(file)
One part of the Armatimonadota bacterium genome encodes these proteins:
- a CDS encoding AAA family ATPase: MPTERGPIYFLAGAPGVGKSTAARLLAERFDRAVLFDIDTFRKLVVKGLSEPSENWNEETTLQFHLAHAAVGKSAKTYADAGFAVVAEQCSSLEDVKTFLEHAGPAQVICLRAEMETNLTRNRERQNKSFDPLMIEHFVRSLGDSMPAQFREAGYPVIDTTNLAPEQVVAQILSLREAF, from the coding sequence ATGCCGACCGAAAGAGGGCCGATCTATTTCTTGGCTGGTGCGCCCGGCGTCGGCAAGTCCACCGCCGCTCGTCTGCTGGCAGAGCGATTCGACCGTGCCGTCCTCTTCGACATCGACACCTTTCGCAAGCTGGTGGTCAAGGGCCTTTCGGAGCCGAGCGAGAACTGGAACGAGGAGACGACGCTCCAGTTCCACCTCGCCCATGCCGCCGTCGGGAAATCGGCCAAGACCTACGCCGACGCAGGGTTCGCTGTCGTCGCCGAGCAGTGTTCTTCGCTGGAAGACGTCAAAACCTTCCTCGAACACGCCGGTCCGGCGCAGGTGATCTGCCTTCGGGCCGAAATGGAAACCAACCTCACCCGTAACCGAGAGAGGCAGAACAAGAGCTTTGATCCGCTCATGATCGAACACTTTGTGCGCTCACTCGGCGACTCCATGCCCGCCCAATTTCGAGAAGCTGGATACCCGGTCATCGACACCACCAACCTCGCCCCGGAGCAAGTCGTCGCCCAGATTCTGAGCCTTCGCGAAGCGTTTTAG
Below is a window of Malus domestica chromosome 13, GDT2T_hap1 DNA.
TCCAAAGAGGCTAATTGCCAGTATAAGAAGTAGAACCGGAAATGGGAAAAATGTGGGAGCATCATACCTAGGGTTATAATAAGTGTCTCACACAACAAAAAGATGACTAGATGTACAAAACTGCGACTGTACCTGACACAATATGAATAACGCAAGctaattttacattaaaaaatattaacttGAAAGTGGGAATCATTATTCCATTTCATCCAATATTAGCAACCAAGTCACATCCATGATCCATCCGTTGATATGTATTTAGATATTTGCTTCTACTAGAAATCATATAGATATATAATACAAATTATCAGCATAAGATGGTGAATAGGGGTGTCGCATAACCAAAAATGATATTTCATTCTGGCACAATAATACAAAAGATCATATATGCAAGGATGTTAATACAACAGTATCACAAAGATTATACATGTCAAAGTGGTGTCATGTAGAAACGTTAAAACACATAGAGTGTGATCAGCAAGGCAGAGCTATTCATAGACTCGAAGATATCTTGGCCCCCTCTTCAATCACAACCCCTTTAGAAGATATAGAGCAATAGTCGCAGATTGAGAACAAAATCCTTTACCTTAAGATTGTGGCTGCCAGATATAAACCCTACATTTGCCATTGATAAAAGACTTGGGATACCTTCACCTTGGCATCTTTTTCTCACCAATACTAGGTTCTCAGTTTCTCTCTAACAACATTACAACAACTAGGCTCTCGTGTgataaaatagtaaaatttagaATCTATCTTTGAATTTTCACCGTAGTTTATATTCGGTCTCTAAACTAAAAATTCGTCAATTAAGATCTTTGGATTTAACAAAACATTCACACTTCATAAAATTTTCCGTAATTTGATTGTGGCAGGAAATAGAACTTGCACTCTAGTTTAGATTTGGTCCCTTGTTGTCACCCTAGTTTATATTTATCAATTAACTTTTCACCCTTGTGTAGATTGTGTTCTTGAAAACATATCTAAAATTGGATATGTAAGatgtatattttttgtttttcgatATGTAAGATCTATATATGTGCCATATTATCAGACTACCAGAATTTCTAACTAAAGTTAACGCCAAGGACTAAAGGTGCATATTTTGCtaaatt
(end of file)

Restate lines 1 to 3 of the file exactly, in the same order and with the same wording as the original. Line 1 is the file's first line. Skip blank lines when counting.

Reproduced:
One part of the Armatimonadota bacterium genome encodes these proteins:
- a CDS encoding AAA family ATPase: MPTERGPIYFLAGAPGVGKSTAARLLAERFDRAVLFDIDTFRKLVVKGLSEPSENWNEETTLQFHLAHAAVGKSAKTYADAGFAVVAEQCSSLEDVKTFLEHAGPAQVICLRAEMETNLTRNRERQNKSFDPLMIEHFVRSLGDSMPAQFREAGYPVIDTTNLAPEQVVAQILSLREAF, from the coding sequence ATGCCGACCGAAAGAGGGCCGATCTATTTCTTGGCTGGTGCGCCCGGCGTCGGCAAGTCCACCGCCGCTCGTCTGCTGGCAGAGCGATTCGACCGTGCCGTCCTCTTCGACATCGACACCTTTCGCAAGCTGGTGGTCAAGGGCCTTTCGGAGCCGAGCGAGAACTGGAACGAGGAGACGACGCTCCAGTTCCACCTCGCCCATGCCGCCGTCGGGAAATCGGCCAAGACCTACGCCGACGCAGGGTTCGCTGTCGTCGCCGAGCAGTGTTCTTCGCTGGAAGACGTCAAAACCTTCCTCGAACACGCCGGTCCGGCGCAGGTGATCTGCCTTCGGGCCGAAATGGAAACCAACCTCACCCGTAACCGAGAGAGGCAGAACAAGAGCTTTGATCCGCTCATGATCGAACACTTTGTGCGCTCACTCGGCGACTCCATGCCCGCCCAATTTCGAGAAGCTGGATACCCGGTCATCGACACCACCAACCTCGCCCCGGAGCAAGTCGTCGCCCAGATTCTGAGCCTTCGCGAAGCGTTTTAG
Below is a window of Malus domestica chromosome 13, GDT2T_hap1 DNA.